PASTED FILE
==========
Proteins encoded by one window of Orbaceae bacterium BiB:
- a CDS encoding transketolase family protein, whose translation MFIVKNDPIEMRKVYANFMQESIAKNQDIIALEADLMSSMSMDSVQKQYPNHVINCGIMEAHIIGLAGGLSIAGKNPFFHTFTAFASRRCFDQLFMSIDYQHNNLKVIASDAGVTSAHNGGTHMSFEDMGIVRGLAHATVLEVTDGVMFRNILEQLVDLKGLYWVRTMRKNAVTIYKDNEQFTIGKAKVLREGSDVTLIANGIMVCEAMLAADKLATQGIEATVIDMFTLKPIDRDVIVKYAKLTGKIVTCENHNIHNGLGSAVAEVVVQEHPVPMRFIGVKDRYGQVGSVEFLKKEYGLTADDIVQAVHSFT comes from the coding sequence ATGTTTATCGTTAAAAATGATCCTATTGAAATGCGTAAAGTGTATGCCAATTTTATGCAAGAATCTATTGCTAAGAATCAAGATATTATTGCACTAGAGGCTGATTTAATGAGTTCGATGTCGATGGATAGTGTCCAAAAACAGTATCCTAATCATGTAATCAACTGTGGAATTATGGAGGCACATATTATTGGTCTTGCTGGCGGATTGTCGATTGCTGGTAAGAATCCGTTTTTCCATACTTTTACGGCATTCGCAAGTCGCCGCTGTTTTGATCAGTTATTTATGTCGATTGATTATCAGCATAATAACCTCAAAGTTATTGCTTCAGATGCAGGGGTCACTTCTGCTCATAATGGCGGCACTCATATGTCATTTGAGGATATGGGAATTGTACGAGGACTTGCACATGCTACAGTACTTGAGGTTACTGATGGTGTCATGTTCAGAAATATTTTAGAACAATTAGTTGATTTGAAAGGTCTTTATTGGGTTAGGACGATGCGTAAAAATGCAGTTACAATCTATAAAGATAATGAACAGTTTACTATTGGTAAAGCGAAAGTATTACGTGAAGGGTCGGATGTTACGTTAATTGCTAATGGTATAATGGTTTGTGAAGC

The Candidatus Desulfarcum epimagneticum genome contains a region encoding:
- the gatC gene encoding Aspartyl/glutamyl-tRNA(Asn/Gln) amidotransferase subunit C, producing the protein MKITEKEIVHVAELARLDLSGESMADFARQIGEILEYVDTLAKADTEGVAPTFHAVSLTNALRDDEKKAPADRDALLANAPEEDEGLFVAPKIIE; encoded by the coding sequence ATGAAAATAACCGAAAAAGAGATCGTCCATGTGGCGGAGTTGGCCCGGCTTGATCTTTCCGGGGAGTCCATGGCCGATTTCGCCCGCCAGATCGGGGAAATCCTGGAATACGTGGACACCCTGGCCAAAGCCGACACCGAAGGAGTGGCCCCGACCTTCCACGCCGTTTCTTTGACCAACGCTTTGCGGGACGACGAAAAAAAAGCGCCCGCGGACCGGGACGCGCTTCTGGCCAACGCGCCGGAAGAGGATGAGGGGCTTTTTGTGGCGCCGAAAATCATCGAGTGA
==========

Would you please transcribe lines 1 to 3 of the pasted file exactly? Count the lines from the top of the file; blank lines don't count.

Proteins encoded by one window of Orbaceae bacterium BiB:
- a CDS encoding transketolase family protein, whose translation MFIVKNDPIEMRKVYANFMQESIAKNQDIIALEADLMSSMSMDSVQKQYPNHVINCGIMEAHIIGLAGGLSIAGKNPFFHTFTAFASRRCFDQLFMSIDYQHNNLKVIASDAGVTSAHNGGTHMSFEDMGIVRGLAHATVLEVTDGVMFRNILEQLVDLKGLYWVRTMRKNAVTIYKDNEQFTIGKAKVLREGSDVTLIANGIMVCEAMLAADKLATQGIEATVIDMFTLKPIDRDVIVKYAKLTGKIVTCENHNIHNGLGSAVAEVVVQEHPVPMRFIGVKDRYGQVGSVEFLKKEYGLTADDIVQAVHSFT comes from the coding sequence ATGTTTATCGTTAAAAATGATCCTATTGAAATGCGTAAAGTGTATGCCAATTTTATGCAAGAATCTATTGCTAAGAATCAAGATATTATTGCACTAGAGGCTGATTTAATGAGTTCGATGTCGATGGATAGTGTCCAAAAACAGTATCCTAATCATGTAATCAACTGTGGAATTATGGAGGCACATATTATTGGTCTTGCTGGCGGATTGTCGATTGCTGGTAAGAATCCGTTTTTCCATACTTTTACGGCATTCGCAAGTCGCCGCTGTTTTGATCAGTTATTTATGTCGATTGATTATCAGCATAATAACCTCAAAGTTATTGCTTCAGATGCAGGGGTCACTTCTGCTCATAATGGCGGCACTCATATGTCATTTGAGGATATGGGAATTGTACGAGGACTTGCACATGCTACAGTACTTGAGGTTACTGATGGTGTCATGTTCAGAAATATTTTAGAACAATTAGTTGATTTGAAAGGTCTTTATTGGGTTAGGACGATGCGTAAAAATGCAGTTACAATCTATAAAGATAATGAACAGTTTACTATTGGTAAAGCGAAAGTATTACGTGAAGGGTCGGATGTTACGTTAATTGCTAATGGTATAATGGTTTGTGAAGC

The Candidatus Desulfarcum epimagneticum genome contains a region encoding: